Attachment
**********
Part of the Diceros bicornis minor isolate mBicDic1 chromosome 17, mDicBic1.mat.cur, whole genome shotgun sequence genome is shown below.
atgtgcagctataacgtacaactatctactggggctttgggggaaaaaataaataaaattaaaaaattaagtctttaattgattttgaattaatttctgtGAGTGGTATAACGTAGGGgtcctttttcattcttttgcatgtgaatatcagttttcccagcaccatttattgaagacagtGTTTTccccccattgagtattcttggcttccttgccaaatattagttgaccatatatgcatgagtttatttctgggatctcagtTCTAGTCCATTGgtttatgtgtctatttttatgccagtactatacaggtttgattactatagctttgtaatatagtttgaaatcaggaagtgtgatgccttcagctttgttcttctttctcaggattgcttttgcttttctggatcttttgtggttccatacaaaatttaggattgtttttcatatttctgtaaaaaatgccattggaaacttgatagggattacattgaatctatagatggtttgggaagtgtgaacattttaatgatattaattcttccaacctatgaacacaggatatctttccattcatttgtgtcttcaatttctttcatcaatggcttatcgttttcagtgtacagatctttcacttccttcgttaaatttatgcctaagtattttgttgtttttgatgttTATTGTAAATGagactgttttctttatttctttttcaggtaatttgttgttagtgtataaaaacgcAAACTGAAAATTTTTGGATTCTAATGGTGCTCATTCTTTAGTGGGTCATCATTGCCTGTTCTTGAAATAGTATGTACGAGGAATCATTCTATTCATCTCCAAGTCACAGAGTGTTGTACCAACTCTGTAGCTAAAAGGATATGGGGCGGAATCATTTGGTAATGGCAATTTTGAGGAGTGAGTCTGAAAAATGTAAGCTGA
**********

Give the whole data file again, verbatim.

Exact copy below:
Part of the Diceros bicornis minor isolate mBicDic1 chromosome 17, mDicBic1.mat.cur, whole genome shotgun sequence genome is shown below.
atgtgcagctataacgtacaactatctactggggctttgggggaaaaaataaataaaattaaaaaattaagtctttaattgattttgaattaatttctgtGAGTGGTATAACGTAGGGgtcctttttcattcttttgcatgtgaatatcagttttcccagcaccatttattgaagacagtGTTTTccccccattgagtattcttggcttccttgccaaatattagttgaccatatatgcatgagtttatttctgggatctcagtTCTAGTCCATTGgtttatgtgtctatttttatgccagtactatacaggtttgattactatagctttgtaatatagtttgaaatcaggaagtgtgatgccttcagctttgttcttctttctcaggattgcttttgcttttctggatcttttgtggttccatacaaaatttaggattgtttttcatatttctgtaaaaaatgccattggaaacttgatagggattacattgaatctatagatggtttgggaagtgtgaacattttaatgatattaattcttccaacctatgaacacaggatatctttccattcatttgtgtcttcaatttctttcatcaatggcttatcgttttcagtgtacagatctttcacttccttcgttaaatttatgcctaagtattttgttgtttttgatgttTATTGTAAATGagactgttttctttatttctttttcaggtaatttgttgttagtgtataaaaacgcAAACTGAAAATTTTTGGATTCTAATGGTGCTCATTCTTTAGTGGGTCATCATTGCCTGTTCTTGAAATAGTATGTACGAGGAATCATTCTATTCATCTCCAAGTCACAGAGTGTTGTACCAACTCTGTAGCTAAAAGGATATGGGGCGGAATCATTTGGTAATGGCAATTTTGAGGAGTGAGTCTGAAAAATGTAAGCTGA